Japanese food and beverage company Suntory Group has announced it will be suspending sales of two of its prestigious single malt whiskies due to supply shortages combined with surging demand.

The company’s Hakushu 12-year-old single malt will no longer be available after next month and its Hibiki 17-year-old blend, which Bill Murray famously drank in the film Lost in the Translation, will reportedly only be available until September.

This follows Suntory’s decision to phase out its Hibiki 12-year-old in 2015 and released Hibiki Harmony without an age speculation.

The whisky shortage in Japan stems from a slump in domestic whisky consumption in the 1990s and early 2000s, which triggered a reduction in production.

There was a boom in demand for Japanese whisky both domestically and internationally in 2014 as it became known for its quality. Demand has remained at high levels since.

As a result Japanese distillers cannot meet demand and have been forced to halt sales. All of Nikka’s single malts with age statements are unavailable and the company’s Yoichi and Miyagikyo’s single malts were reformulated and released without an age classification.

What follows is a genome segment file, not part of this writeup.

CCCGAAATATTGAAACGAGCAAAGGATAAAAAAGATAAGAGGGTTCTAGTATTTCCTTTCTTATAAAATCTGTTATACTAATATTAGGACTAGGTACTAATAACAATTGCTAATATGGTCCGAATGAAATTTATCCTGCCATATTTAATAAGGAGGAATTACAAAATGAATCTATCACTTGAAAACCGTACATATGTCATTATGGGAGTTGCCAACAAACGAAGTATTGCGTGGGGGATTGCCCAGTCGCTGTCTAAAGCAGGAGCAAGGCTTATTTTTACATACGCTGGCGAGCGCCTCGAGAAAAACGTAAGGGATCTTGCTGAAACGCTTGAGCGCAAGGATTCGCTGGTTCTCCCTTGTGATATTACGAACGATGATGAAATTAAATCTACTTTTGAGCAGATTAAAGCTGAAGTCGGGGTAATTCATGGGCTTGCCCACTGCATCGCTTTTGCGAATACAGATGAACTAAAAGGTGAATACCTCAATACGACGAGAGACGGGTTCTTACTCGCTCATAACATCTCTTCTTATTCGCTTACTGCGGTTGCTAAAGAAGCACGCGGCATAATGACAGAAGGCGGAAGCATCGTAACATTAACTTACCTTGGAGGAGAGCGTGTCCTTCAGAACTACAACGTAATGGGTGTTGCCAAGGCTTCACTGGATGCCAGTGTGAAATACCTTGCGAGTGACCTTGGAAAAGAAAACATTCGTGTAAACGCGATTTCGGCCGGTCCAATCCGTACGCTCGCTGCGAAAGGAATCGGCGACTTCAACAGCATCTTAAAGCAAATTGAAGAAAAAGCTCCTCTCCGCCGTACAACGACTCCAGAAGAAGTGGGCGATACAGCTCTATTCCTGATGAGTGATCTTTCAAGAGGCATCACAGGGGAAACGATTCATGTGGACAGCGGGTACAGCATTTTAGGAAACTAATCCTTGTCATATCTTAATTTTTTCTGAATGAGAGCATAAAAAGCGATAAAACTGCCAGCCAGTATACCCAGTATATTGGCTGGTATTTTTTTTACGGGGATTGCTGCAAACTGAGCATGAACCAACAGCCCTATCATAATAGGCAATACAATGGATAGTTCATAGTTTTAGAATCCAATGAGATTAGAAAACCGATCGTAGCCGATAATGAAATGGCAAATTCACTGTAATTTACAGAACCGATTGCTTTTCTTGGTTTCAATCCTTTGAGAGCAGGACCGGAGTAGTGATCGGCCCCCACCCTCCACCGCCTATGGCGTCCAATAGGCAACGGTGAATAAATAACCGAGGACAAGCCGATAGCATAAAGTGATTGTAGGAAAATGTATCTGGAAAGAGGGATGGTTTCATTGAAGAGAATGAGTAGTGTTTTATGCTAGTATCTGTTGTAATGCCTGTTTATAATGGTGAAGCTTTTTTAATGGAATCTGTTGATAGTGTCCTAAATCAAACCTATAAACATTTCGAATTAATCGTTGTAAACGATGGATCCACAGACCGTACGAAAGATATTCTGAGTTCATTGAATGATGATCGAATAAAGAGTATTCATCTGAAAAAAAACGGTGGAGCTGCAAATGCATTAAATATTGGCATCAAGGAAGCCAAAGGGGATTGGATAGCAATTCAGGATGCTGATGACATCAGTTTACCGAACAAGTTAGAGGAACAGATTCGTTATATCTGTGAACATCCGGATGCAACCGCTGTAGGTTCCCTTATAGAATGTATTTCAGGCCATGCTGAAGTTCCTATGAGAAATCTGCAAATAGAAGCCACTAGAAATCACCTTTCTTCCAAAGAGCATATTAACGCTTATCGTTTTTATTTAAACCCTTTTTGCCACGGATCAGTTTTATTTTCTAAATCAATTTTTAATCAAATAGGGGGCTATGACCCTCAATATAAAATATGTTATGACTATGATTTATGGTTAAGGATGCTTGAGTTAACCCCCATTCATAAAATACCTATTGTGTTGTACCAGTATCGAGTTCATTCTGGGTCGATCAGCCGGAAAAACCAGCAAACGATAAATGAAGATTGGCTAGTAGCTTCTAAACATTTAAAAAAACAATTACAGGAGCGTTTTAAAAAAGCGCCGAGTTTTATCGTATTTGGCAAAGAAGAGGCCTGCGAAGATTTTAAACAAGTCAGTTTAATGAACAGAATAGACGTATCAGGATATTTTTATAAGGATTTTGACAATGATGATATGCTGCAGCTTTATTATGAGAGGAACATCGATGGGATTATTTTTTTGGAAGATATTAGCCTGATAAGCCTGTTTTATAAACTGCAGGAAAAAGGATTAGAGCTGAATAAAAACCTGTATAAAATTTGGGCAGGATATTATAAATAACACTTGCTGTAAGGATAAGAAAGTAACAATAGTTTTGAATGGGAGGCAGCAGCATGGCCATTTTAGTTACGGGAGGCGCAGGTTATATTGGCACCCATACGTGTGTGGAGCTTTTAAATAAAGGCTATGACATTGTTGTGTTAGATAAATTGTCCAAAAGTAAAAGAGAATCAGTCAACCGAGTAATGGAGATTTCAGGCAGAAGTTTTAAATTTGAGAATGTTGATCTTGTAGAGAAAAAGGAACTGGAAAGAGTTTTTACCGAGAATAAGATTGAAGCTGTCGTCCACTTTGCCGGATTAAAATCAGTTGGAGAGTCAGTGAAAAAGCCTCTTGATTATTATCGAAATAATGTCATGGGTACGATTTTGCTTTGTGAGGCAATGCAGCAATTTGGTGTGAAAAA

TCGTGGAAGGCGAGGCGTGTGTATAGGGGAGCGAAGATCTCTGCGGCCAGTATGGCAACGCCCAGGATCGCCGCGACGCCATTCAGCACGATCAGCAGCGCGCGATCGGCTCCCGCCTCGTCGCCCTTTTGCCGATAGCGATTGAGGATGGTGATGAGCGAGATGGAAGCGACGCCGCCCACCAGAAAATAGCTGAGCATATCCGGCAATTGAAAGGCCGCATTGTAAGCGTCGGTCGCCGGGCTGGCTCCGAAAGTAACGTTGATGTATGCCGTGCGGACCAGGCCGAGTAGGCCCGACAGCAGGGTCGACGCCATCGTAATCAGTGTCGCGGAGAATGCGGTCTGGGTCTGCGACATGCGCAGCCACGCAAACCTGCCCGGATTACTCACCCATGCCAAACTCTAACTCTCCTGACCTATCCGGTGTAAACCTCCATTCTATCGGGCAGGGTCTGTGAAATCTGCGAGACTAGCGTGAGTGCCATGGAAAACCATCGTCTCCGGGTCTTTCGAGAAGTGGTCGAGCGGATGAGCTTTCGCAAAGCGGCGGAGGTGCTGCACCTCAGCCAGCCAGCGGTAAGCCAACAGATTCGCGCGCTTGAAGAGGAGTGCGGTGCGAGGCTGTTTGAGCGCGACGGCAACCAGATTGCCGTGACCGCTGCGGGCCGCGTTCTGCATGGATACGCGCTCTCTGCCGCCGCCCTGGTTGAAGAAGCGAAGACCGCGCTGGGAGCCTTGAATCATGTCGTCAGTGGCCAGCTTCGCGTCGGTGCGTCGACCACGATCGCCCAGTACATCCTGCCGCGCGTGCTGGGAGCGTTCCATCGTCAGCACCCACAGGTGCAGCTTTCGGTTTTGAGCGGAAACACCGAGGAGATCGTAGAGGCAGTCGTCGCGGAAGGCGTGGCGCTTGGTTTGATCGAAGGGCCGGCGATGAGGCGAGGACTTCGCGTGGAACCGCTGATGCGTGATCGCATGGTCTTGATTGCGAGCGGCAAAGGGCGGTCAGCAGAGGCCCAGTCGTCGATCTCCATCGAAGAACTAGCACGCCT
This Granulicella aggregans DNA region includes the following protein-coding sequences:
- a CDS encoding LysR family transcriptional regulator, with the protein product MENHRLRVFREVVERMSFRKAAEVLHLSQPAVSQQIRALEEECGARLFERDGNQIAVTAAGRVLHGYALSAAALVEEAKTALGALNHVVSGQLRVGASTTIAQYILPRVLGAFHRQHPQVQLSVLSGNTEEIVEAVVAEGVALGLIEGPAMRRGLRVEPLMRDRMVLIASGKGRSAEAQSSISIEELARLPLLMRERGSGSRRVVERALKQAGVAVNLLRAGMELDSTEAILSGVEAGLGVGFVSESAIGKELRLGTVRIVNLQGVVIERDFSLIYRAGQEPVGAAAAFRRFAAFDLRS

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Although Suntory and other distillers are investing in increasing their production capacity, maturation of whisky takes time, especially those with certain age speculations, and thus it will take years for products like Hakushu 12-year-old and Hibiki 17-year-old to return to the global market.

Suntory has invested more than US$182m in improving its production capacity since 2013 with a focus on its Yamazaki and Hakushi distilleries. It has also expanded its Ohmi Aging Cellar and has said it has said it will spend an extra $80m on the Hakushu aging facilities.